Frank Mankiewicz has died. He was 90-years old. The longtime Washington communications pro served Robert F. Kennedy as his press secretary during his 1968 presidential campaign, and was the figure who announced RFK’s assassination.

Mankiewicz became a columnist and journalist, and was noted for his opposition to the Nixon Administration. Afterwards, he became president of NPR. During that time he sought to expand the network’s domain, and launched Morning Edition.

Mankiewicz became an agency executive afterwards, building the public relations practice at Gray & Co. After being acquired by Hill & Knowlton, Mankiewicz became vice chair of the agency.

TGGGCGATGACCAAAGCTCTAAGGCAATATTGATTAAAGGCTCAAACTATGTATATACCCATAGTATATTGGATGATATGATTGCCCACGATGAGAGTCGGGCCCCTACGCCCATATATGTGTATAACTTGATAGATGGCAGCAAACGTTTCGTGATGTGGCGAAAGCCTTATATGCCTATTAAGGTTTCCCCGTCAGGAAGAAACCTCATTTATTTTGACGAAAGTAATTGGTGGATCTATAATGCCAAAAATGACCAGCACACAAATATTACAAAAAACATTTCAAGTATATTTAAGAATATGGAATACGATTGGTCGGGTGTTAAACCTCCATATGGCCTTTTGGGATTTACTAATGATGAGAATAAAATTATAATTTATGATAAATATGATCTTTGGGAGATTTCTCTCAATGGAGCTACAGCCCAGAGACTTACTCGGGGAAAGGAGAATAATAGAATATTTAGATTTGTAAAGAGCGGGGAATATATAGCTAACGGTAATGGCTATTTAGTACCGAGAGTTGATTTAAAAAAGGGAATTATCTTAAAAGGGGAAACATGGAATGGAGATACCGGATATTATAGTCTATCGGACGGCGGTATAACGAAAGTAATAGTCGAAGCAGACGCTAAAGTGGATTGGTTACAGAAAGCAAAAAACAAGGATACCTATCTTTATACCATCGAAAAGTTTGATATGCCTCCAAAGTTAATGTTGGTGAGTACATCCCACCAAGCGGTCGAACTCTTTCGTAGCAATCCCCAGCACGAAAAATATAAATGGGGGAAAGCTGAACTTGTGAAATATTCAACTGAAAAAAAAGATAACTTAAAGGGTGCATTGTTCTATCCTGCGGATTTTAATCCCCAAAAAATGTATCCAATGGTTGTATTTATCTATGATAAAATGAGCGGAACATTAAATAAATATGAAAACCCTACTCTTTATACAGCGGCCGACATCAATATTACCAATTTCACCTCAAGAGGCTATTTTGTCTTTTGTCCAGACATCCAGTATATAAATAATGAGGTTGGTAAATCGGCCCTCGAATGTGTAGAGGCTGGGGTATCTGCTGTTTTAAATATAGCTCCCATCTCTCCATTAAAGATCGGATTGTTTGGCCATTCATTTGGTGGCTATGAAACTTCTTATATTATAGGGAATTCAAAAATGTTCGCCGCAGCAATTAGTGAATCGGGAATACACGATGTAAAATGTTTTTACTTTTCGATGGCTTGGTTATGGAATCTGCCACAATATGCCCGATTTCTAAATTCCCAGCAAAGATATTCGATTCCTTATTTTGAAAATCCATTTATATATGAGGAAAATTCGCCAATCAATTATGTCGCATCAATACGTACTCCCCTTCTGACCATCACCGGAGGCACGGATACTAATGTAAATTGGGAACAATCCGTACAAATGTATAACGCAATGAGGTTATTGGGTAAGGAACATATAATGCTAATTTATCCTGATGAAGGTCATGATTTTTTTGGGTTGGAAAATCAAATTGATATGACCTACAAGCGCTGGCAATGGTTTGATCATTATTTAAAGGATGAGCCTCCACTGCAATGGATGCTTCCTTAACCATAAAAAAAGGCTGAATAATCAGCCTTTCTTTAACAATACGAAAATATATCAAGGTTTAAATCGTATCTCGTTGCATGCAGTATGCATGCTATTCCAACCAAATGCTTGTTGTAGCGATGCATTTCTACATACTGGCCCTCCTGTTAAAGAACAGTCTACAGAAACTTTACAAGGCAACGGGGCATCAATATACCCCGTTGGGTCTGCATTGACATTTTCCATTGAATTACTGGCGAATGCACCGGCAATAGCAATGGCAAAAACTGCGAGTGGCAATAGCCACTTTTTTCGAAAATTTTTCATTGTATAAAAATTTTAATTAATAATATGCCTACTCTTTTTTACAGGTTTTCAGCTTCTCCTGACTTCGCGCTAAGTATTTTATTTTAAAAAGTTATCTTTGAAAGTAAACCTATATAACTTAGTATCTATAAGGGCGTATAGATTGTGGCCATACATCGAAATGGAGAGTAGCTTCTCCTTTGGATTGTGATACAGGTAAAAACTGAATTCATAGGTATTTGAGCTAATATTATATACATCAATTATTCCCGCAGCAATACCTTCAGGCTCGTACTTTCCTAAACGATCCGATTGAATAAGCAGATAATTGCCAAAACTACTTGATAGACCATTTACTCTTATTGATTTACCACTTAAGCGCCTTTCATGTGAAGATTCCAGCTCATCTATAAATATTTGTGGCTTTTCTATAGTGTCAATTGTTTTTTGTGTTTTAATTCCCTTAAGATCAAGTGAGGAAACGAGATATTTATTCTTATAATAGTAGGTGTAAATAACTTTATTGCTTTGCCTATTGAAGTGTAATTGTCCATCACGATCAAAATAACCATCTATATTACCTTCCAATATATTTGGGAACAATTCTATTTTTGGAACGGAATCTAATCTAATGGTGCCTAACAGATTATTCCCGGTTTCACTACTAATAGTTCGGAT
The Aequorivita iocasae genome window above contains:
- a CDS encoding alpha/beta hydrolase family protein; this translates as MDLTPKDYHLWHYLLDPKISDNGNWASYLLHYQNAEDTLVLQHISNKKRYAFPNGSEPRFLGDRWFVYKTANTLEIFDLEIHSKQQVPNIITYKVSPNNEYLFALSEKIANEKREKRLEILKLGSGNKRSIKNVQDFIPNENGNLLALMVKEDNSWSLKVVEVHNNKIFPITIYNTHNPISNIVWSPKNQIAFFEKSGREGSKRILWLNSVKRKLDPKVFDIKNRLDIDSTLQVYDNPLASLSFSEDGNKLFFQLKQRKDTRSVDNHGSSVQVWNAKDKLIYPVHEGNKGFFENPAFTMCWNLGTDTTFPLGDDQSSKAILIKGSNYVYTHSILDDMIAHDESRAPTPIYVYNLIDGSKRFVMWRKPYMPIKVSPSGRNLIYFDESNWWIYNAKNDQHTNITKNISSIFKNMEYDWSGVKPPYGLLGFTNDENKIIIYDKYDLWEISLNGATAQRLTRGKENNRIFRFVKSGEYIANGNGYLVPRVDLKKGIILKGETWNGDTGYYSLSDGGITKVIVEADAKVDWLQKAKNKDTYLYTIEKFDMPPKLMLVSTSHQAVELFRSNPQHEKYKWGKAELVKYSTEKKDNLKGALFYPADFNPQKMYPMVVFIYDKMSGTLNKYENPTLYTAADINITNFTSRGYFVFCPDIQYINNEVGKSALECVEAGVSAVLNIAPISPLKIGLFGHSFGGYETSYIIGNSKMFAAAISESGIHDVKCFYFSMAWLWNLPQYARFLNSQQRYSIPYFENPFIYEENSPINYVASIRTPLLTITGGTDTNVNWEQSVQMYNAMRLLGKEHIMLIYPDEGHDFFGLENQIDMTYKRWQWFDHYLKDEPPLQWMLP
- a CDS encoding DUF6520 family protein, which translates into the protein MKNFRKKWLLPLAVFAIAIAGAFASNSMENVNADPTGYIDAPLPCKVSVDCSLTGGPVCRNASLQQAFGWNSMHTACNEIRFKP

According to The Washington Post, Mackiewicz once joked, “I know everyone in Washington, and half of them owe me something. The other half I owe.”

Mankiewicz was also a veteran, and fought in The Battle of the Bulge. He is survived by his wife and novelist Patricia O’Brien, and his sons Josh Mankiewicz, a “Dateline NBC,” correspondent, and Ben Mankiewicz, a Turner Classic Movies host.

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